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Trip report: The magic of Mafia

Alex Roberts, the newest addition to our Dive team, recently travelled to a little Indian Ocean gem off the coast of Tanzania called Mafia Island.

{img_alt} Alex recounts his visit and tells us how the island and its reefs left him feeling good about the world….

I was greeted at Mafia Island Lodge by David and his wife Danni, the couple that own and run the on-site dive centre. David is a Belgian who traded in his life as a computer code engineer in Brussels for a more adventurous life, and Danni is a Kenyan whose life has always been fuelled by wildlife. Their enthusiasm and love for Mafia was instantly recognisable and, as the next day would prove, completely understandable.

In the morning I headed off to the dive centre to start my adventure. One of the benefits of Chole Bay is that after a depth of 24 metres, you will need a shovel to get any deeper, making it a perfect location for long dives and warm temperatures. I dived in a 5mm shorty, but a rash vest would have been suitable for anyone who does not feel the cold too much.

David and Danni have a small fleet of boats made entirely by hand with local materials and a local workforce. The people who were working on one of the boats whilst I was there were all from Chole Island – a small island in the bay which used to be the capital of Mafia. They were incredibly friendly and told me about the colourful history of Mafia.

Our first dive location was around a set of underwater coral islands at a maximum depth of 19 metres and a minimum depth of 6 metres. After kitting up and rolling into the warmth of the blue beneath, I was instantly surrounded by a shoal of fish that were feeding. We steadily drifted around the coral and inspected each nook and cranny for new types of marine life. David had explained to me that the week before they had discovered a type of nudibranch only previously found in Malaysia, and the month before that they discovered three new fish to the area and two more nudibranchs.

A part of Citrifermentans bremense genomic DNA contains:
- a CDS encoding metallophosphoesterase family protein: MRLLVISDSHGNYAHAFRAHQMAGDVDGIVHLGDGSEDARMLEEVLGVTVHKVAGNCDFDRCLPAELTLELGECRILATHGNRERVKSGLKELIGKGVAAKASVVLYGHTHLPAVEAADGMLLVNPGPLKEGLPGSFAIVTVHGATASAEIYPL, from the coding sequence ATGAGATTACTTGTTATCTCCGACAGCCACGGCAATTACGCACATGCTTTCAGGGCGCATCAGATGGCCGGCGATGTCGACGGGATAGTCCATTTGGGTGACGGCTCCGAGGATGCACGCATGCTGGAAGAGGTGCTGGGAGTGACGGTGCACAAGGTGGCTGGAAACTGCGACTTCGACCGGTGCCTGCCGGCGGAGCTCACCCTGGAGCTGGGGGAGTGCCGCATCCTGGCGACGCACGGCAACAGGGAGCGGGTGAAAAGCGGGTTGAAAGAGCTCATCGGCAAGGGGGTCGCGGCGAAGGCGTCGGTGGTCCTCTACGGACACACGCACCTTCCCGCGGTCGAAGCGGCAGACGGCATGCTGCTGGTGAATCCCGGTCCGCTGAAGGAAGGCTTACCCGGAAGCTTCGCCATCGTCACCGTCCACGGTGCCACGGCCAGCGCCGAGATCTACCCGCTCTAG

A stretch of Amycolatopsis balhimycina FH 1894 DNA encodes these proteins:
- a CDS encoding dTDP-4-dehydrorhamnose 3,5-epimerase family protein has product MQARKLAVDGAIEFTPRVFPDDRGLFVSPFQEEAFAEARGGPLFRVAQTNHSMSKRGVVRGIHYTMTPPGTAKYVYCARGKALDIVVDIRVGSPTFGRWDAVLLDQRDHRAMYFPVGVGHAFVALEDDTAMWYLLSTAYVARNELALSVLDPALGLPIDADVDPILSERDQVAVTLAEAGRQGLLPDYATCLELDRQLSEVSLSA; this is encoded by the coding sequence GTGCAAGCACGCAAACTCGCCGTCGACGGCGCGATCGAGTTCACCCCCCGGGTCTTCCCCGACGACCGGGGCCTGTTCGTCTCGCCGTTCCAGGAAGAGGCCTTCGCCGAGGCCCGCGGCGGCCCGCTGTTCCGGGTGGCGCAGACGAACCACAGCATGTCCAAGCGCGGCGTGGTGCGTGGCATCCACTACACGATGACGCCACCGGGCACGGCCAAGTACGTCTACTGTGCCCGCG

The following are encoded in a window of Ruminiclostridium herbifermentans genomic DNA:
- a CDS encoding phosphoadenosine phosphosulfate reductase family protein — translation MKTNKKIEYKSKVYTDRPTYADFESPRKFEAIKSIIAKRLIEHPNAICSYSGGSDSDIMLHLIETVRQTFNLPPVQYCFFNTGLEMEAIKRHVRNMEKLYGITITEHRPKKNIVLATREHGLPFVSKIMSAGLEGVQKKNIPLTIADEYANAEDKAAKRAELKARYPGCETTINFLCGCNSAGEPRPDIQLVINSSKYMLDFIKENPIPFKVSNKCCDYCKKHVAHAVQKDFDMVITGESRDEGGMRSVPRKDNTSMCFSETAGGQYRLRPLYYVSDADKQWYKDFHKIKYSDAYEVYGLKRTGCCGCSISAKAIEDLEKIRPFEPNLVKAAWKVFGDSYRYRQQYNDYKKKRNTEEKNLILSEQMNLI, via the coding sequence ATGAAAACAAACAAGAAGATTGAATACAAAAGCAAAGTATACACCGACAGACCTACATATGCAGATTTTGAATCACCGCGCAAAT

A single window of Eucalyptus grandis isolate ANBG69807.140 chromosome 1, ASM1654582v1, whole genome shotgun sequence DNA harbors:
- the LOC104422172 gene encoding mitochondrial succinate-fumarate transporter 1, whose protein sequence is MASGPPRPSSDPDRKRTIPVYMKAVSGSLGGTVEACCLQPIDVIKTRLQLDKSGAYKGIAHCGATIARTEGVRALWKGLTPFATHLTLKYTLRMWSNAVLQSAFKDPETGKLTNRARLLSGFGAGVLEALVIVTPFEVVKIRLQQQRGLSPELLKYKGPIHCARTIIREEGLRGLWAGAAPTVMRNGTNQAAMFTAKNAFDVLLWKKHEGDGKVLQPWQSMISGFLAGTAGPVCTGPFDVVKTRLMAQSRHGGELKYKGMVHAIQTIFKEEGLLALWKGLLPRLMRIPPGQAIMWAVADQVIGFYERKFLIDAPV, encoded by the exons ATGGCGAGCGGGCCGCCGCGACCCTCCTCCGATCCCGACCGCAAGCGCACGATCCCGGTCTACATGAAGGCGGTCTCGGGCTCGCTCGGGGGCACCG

{img_alt} It was at the second dive location that I realised how successful the marine park has truly been in Mafia. The coral was plentiful and the healthiest I had seen for ten years. The vast array of hard and soft coral was mind boggling. Clouds of fish drifted back and forth in the small swell wherever we finned. There were clownfish that had reached nearly 15 centimetres, parrotfish the size of barracuda, and moray eels the thickness of thighs!

Huge fields of hard and soft corals covered the seabed and spread as far as visibility would allow (about 30 metres on this particular day, but visibility can often be 50 metres). There was no sign whatsoever of any damage for hundreds, maybe thousands, of square metres. Some years ago a coral bleaching event affected Mafia Marine Park, but today there was almost no trace of this event. The only damage I could see to the coral was due to either waves in the shallows, or the coral becoming so big it collapsed on itself!

As we finned over coral fields we were followed by a small shoal of angel fish that were larger than the palm of my hand, and we even found a stonefish bigger than a rugby ball. Here in Mafia I was seeing fish at their maximum natural size, more coral than I had ever seen before, and a range of fish greater than I had ever witnessed! I even found half a dozen nudibranch egg sacks- something I had never seen before. They were like roses made from the softest silk you could imagine. The deep reds and yellows of the spiral eggs fluttered in the swell and added yet another vibrant layer to this underwater haven.

{img_alt} I can’t find the words to describe how great it was to see such a healthy area of coral after so many years of diving small reefs, damaged reefs, or no reefs at all. I was thoroughly impressed (still not a strong enough compliment) by David, Danielle and the whole Mafia Diving crew. Their devotion and admiration for the waters was clear to see and should act as an inspiration for all divers. Mafia is the undiscovered and undisturbed reef haven the world so desperately needs. Mafia is a scuba diving haven that deserves to remain remote and devoted to those who crave conservation and the simple life.

Whale sharks are seasonal visitors to the area from December throught to March. Isn't time you went to Dive Mafia Island?

If you would like to discuss an adventure to Mafia Island, email our Dive team today or call on 01962 302087.